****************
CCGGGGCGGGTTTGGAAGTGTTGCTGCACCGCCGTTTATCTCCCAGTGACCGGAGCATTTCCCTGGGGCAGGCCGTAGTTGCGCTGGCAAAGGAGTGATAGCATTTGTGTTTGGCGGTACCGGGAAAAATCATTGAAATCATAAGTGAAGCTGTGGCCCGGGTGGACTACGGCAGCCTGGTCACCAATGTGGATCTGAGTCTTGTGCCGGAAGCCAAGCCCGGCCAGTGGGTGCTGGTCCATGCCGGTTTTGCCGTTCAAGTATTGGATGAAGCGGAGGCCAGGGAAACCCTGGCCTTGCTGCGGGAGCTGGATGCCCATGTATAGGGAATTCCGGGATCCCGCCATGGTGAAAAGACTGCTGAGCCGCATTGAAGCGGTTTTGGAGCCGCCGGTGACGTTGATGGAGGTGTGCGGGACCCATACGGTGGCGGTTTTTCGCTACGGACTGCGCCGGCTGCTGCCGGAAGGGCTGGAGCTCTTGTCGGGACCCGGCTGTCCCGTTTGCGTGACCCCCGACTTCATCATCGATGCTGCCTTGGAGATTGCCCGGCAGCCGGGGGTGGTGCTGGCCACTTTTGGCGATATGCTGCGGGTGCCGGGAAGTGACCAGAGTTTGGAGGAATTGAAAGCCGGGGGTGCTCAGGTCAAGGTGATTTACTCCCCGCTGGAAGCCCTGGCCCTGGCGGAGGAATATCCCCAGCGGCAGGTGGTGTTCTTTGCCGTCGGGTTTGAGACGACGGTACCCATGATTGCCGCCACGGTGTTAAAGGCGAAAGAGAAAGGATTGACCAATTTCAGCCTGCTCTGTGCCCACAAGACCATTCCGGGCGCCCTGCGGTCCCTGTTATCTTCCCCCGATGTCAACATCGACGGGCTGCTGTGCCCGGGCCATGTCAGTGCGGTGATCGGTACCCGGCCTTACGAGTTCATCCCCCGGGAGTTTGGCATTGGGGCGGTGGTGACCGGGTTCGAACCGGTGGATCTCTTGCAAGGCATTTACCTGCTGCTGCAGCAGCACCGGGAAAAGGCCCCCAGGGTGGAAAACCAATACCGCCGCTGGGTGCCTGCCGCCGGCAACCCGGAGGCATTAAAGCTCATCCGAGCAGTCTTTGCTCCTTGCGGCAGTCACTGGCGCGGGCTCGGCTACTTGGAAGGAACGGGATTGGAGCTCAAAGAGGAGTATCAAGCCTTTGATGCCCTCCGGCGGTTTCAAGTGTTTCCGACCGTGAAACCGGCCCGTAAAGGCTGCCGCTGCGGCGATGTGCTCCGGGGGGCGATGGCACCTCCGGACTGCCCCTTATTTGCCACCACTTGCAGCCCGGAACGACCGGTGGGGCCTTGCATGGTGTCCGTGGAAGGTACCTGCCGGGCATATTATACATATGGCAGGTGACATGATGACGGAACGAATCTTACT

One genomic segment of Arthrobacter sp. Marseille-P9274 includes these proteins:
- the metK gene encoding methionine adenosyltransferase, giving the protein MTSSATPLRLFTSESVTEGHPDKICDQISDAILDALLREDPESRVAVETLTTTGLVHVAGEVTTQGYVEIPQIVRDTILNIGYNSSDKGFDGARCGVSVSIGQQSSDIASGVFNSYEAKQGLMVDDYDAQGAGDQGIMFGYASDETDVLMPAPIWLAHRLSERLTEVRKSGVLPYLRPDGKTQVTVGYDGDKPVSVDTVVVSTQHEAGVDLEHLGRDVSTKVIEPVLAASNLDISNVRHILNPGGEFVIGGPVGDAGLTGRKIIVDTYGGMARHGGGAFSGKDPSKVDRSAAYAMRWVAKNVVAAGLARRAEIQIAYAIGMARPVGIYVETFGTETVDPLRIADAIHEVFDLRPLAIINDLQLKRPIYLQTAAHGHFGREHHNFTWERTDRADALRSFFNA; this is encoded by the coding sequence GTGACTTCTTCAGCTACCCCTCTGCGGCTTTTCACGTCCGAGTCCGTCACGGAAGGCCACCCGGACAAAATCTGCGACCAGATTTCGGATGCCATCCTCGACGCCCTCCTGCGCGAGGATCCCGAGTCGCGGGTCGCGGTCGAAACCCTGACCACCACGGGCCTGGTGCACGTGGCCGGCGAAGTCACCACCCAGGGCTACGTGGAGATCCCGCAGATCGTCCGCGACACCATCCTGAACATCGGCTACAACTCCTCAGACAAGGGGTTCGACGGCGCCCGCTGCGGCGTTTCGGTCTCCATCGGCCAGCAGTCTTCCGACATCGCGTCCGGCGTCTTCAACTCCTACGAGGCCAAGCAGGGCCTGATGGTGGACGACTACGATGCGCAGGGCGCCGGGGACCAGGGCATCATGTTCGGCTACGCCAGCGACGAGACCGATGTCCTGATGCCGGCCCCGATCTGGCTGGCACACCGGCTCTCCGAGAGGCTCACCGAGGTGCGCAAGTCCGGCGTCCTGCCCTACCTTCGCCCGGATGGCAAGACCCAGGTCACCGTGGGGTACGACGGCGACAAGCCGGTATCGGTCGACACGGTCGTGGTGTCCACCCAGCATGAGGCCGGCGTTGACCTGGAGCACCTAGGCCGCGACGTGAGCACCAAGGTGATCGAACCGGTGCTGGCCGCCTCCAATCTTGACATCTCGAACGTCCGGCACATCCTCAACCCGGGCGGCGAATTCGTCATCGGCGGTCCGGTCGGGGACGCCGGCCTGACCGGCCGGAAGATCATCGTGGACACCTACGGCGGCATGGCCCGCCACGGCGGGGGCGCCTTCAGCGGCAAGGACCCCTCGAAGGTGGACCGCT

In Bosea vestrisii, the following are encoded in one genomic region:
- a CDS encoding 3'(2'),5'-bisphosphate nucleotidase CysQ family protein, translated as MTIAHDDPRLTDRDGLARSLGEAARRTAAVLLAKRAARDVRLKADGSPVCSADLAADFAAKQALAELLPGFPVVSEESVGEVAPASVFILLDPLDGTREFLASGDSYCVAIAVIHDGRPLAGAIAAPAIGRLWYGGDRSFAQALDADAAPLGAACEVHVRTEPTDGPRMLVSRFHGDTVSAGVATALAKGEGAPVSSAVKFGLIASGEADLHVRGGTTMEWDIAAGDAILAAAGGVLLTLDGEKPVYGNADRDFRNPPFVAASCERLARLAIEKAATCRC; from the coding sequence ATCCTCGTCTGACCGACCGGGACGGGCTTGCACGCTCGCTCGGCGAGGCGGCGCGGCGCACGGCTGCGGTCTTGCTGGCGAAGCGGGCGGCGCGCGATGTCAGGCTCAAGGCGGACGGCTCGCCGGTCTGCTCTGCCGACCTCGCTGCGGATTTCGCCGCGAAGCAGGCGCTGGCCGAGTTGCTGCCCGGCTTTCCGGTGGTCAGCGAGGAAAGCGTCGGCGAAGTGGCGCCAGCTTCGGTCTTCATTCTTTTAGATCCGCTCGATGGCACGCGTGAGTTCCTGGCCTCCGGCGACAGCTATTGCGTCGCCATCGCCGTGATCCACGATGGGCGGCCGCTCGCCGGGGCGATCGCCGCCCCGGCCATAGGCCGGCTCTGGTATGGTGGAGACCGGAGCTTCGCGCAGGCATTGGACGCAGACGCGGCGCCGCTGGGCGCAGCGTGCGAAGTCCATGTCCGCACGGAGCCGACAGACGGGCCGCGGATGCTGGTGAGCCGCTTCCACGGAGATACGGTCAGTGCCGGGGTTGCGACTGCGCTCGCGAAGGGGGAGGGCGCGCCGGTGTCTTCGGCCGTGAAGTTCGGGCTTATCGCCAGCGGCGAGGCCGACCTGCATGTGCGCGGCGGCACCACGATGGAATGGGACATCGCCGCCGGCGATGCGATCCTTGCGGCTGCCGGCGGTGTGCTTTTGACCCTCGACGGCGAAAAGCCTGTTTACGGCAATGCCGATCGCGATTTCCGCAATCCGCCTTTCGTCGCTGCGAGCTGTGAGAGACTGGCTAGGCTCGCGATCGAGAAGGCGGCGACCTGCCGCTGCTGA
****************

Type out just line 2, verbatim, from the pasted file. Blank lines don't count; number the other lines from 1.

One genomic segment of Arthrobacter sp. Marseille-P9274 includes these proteins: